As I awakened, I could see from bed that it was going to be a nice day. My phone chimed a few times indicating I had new emails, so I grabbed my tablet and checked the messages. With nothing planned for the next couple of days, I decided to not waste my freedom, and sent a message to Marv asking if he wanted to make a spur-of-the-moment motorcycle trip. I expected it to be too short-notice for him to be available but, yeah, he would come. He must have sprung right into action because, when I sent a follow-up message a few minutes later, his wife replied that he was putting his gear on his bike to head out. I decided I’d better get moving.
Our destination was Sequim (pronounced skwim) on the north end of the Olympic Peninsula. If we made an easy trip over to the Peninsula and spent the night, we would be primed to start the next morning, enjoying the nice roads in the Lake Crescent area. We met at the Conway Shell station just east of Laconner, and sallied forth through the back roads across Fir Island and Fidalgo Island, and then across Deception Pass Bridge to Whidbey Island.
We checked out our favorite roads around Oak Harbor, and then took an extended break on West Beach, just past Oak Harbor. It has a nice outlook across the Straight of Juan de Fuca to Victoria on Vancouver Island. The sun was warm and I nearly drifted off to sleep. No, I can’t do that, we have to get going to catch a ferry.
We rode along the tree-lined Madrona Way, hugging the inside lip of Penn Cove, and then cut west over to Keystone. Our timing was perfect, as the ferry was just pulling in to unload the eastbound passengers.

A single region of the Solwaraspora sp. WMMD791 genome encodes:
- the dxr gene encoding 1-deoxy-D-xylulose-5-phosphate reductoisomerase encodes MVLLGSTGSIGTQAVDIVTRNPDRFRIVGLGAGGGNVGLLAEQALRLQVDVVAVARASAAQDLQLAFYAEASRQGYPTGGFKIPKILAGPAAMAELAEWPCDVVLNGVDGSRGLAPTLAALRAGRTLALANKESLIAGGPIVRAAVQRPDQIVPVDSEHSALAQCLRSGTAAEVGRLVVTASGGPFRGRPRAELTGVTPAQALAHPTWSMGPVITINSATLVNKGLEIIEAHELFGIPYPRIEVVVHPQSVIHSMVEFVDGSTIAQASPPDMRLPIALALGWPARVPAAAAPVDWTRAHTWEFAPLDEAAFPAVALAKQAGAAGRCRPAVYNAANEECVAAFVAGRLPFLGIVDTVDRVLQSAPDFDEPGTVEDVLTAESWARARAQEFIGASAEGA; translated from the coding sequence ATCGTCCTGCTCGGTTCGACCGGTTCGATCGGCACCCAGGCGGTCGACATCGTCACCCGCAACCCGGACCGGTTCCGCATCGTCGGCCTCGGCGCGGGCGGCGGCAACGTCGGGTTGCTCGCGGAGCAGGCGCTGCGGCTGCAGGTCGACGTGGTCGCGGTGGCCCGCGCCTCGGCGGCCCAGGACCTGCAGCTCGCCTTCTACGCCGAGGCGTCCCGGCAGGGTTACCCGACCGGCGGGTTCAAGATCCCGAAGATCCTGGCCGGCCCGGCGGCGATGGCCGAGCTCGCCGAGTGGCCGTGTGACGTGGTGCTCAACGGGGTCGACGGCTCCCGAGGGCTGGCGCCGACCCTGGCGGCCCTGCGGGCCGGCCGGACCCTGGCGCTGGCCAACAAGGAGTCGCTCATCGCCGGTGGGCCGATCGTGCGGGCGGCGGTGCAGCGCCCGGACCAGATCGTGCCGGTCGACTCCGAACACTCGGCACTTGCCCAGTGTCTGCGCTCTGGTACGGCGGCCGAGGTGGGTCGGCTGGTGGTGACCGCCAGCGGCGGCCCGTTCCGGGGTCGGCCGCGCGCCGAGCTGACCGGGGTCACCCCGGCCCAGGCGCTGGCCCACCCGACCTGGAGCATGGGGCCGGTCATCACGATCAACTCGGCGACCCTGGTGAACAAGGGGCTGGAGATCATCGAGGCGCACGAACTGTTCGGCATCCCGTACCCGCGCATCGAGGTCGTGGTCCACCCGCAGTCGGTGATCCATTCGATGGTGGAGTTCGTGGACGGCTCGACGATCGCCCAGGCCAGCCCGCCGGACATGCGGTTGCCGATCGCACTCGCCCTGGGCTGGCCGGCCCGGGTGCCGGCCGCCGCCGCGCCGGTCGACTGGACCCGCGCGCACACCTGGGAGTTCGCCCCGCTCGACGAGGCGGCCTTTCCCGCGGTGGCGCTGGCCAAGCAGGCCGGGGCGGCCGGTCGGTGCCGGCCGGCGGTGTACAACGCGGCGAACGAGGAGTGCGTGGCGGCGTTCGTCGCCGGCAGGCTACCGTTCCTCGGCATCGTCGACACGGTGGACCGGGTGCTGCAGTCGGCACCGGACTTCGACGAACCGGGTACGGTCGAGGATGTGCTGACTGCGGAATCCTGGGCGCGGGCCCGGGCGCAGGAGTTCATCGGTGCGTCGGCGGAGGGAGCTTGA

Crossing on the ferry and then docking in Port Townsend, we took Highway 101 around the tip of Discovery Bay. We took a set of more-scenic roads from Old Gardiner Road to Chicken Coop Road before reconnecting with 101 to get around the tip of Sequim Bay, where we rode down to the John Wayne Marina, and then came into Sequim from the north.
We stayed at the Sundowner, a cheap motel that was acceptable to a couple of motorcycle tramps, but the Chinese food we had for dinner was not. I should have trusted my instincts with that place, as I didn’t enjoy my food.
The next morning, we made our way along the Old Olympic Highway to Port Angeles, and then caught the sporty Black Diamond Road out of town and reconnected with Highway 101 just east of Lake Sutherland. When we got to the intersection with East Beach Road at the east end of Lake Crescent, we followed it around the east end of the Lake, and then along the north rim on Highways 112 and 113.
After reconnecting with Highway 101 at the junction with Highway 113, we turned east to begin the trip home. It was time for a short break, so we stopped at the store at the western tip of Lake Crescent.
Highway 101 along the south shore of Lake Crescent is a beautiful lake-hugging stretch along a magnificent shoreline. We were fortunate that almost all of the traffic we encountered was going the other direction, as there aren’t very many places to pass slow traffic on this section of road.
Lake Crescent is encompassed in the Olympic National Park, and is the location of the Lake Crescent Lodge featuring a lodge, cabins, a campground, and areas for other outdoor activities. It’s a great place for a weekend getaway.
We chatted with a few people, and walked out on the boat dock to take a couple of photos. Marv noticed a pair of flip-flops a little girl had left after diving from the dock, and then joining her family along the shore. He returned the slippers to the little princess.
At the east end of Lake Sutherland, we retraced our route over Black Diamond Road and most of the roads we’d taken when coming west the previous day. When we reached the junction of Highway 20 and Highway 101, we split paths; Marv went south to catch the Kingston-Edmonds ferry, while I went north to catch the Port Townsend-Keystone ferry. I took an unimaginative route home so I could conserve some time for other things later in the day. It was a good ride.